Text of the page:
Immigrant Justice Group accepting applications for 2015 class

Immigrant Justice Corps

Immigrant Justice Corps recruits talented lawyers and college graduates from around the country and partners them with New York City’s leading non-profit legal services providers and community-based organizations to offer a broad range of immigration assistance including naturalization, deportation defense, and affirmative applications for asylum seekers, juveniles, and victims of crime, domestic violence or human trafficking.

The Community Fellowship is a 2-year program designed for recent college graduates who are interested in immigration law, social justice, and public service. We are trained in immigration law and have paralegal-type responsibilities. IJC is now accepting applications for the 2015 class.

Applications close on March 2, 2015.  More details about the fellowship and application process can be found at

IJC will be doing on-campus visits throughout the months of January and February. Visit their Facebook page for the dates and locations. We will also have two Q & A conference calls. The first will be on February 2nd at 3 p.m. EST and the second on February 18th at 5 p.m. EST. Please email to RSVP.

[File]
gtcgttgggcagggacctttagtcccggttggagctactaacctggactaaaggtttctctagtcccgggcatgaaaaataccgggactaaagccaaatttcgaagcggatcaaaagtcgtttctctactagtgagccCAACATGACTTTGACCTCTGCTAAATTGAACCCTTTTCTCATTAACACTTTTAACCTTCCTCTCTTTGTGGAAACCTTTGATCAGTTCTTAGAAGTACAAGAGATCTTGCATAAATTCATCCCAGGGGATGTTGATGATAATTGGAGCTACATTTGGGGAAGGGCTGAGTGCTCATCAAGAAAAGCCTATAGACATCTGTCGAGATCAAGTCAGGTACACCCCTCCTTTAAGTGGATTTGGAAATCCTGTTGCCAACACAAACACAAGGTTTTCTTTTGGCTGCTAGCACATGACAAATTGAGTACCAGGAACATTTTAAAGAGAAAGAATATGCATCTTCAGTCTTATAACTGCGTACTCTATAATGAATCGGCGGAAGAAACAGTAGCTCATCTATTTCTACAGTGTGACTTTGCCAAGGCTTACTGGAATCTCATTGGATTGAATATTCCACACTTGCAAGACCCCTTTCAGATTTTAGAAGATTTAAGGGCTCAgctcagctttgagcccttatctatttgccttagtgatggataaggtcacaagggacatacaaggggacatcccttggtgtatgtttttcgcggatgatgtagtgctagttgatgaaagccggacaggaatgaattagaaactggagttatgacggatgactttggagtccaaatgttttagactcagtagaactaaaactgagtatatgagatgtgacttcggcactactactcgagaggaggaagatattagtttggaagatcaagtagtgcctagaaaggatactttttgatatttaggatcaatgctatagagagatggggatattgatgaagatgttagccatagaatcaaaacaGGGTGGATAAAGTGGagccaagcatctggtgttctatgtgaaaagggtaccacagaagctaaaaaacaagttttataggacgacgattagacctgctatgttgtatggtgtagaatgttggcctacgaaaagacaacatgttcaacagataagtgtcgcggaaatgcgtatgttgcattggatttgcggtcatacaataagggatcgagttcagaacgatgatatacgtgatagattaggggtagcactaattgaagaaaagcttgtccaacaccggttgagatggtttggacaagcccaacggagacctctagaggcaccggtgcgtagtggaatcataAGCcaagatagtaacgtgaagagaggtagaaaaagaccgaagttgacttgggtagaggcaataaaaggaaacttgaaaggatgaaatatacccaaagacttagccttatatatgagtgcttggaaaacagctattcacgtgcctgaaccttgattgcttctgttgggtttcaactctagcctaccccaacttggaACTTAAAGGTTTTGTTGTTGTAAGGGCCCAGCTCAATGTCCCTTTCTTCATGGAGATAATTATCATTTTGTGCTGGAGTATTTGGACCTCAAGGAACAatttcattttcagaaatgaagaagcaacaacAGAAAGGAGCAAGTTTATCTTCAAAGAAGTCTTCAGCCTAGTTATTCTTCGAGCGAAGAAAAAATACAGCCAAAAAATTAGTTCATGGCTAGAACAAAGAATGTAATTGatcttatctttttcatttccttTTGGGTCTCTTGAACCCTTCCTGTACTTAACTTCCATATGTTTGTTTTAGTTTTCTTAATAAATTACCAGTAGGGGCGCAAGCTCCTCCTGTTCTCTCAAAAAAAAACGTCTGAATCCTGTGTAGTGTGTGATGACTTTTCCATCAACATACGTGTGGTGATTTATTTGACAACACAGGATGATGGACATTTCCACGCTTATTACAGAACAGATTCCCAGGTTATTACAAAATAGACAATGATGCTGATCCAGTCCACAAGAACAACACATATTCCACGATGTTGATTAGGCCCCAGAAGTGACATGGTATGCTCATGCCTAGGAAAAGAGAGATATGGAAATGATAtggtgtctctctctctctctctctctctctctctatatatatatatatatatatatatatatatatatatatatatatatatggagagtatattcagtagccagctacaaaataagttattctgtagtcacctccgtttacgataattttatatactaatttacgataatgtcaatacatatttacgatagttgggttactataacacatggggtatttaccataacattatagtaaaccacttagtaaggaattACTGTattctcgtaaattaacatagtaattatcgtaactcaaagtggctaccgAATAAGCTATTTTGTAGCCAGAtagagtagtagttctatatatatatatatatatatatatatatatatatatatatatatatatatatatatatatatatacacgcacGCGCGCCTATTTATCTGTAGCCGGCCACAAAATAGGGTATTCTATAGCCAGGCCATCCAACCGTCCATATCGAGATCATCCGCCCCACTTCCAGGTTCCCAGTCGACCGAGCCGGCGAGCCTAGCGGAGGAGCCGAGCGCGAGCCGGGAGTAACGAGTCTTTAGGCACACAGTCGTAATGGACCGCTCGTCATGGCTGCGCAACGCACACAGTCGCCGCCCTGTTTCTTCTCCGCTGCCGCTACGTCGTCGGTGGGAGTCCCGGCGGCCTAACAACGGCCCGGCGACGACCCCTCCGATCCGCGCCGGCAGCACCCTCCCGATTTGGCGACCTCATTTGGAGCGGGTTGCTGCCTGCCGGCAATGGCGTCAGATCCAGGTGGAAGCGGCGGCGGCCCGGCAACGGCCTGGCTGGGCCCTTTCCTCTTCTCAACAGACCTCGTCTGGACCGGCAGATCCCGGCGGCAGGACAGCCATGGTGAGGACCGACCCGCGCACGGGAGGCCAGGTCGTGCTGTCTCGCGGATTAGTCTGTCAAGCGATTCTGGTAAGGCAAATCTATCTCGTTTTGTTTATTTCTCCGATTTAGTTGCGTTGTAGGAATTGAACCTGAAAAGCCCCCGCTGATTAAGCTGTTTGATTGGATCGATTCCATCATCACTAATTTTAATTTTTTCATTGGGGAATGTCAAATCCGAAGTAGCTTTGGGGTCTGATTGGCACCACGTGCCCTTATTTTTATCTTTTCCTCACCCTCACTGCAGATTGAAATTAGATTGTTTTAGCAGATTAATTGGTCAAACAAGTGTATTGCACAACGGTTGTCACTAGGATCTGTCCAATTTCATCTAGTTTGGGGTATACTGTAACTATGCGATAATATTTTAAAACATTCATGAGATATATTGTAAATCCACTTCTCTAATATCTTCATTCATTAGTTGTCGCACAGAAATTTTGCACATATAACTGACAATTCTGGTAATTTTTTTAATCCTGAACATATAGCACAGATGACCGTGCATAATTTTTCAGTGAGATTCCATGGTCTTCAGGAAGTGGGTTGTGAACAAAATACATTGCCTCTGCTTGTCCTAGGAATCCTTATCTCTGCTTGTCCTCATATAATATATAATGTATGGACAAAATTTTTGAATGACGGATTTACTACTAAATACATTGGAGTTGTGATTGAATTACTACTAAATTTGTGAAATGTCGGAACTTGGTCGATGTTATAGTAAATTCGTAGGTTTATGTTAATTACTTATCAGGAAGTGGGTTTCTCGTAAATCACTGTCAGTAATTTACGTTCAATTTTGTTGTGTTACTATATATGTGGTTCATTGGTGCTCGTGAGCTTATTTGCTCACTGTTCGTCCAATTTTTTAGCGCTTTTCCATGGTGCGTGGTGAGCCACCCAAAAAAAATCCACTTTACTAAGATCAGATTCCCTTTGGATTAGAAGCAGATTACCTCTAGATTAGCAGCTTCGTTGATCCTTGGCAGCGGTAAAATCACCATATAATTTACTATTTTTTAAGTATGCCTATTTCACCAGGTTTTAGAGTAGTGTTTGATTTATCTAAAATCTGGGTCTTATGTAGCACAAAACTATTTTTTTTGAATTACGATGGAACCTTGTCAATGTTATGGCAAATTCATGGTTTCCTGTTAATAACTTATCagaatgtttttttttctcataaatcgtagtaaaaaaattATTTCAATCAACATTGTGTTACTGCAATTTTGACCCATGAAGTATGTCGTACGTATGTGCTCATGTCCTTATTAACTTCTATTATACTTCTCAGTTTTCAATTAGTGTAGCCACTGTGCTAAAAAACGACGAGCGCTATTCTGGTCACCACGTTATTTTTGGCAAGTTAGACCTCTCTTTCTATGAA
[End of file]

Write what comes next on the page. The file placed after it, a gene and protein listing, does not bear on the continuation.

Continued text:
Erin Conners awarded grant to study migration and Chagas disease

 Erin Conners, doctoral student in Public Health-Global Health, has been awarded a dissertation research grant by UC MEXUS to study the prevalence and correlates of Chagas disease among a group of migrants at the Mexico-Guatemala border and explore whether they have a heightened vulnerability to contracting the disease. Chagas disease is a potentially life-threatening chronic illness that affects an estimated 8 million individuals in Latin America.

Alina Mendez awarded grant for Bracero-era migration study

Alina Mendez has been awarded a UC MEXUS research grant for her dissertation study entitled “Cheap for Whom? Family Migration and Labor in the Imperial-Mexicali Borderlands, 1942-1964.” The study examines the dynamics of social reproduction of transborder workers in the eastern California-Baja California borderlands during the Bracero Program era.

Alina is a Ph.D. candidate in the History Department at UC San Diego.